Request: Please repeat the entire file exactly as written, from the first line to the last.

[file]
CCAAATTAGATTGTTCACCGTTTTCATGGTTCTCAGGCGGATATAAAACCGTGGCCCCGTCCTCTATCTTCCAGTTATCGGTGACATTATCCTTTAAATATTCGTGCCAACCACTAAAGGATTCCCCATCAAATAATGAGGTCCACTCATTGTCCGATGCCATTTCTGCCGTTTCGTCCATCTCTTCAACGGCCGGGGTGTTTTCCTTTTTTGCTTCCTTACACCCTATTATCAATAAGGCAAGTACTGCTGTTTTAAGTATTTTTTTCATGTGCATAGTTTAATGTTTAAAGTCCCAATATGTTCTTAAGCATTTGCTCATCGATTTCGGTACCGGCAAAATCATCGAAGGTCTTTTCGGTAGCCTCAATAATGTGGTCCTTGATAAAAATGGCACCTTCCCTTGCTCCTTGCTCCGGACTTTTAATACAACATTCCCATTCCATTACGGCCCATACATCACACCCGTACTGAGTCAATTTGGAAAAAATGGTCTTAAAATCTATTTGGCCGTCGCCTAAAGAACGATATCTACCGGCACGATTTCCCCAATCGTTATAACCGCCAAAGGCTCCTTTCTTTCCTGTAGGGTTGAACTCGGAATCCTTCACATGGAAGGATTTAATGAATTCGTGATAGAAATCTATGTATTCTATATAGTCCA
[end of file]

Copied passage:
CCAAATTAGATTGTTCACCGTTTTCATGGTTCTCAGGCGGATATAAAACCGTGGCCCCGTCCTCTATCTTCCAGTTATCGGTGACATTATCCTTTAAATATTCGTGCCAACCACTAAAGGATTCCCCATCAAATAATGAGGTCCACTCATTGTCCGATGCCATTTCTGCCGTTTCGTCCATCTCTTCAACGGCCGGGGTGTTTTCCTTTTTTGCTTCCTTACACCCTATTATCAATAAGGCAAGTACTGCTGTTTTAAGTATTTTTTTCATGTGCATAGTTTAATGTTTAAAGTCCCAATATGTTCTTAAGCATTTGCTCATCGATTTCGGTACCGGCAAAATCATCGAAGGTCTTTTCGGTAGCCTCAATAATGTGGTCCTTGATAAAAATGGCACCTTCCCTTGCTCCTTGCTCCGGACTTTTAATACAACATTCCCATTCCATTACGGCCCATACATCACACCCGTACTGAGTCAATTTGGAAAAAATGGTCTTAAAATCTATTTGGCCGTCGCCTAAAGAACGATATCTACCGGCACGATTTCCCCAATCGTTATAACCGCCAAAGGCTCCTTTCTTTCCTGTAGGGTTGAACTCGGAATCCTTCACATGGAAGGATTTAATGAATTCGTGATAGAAATCTATGTATTCTATATAGTCCA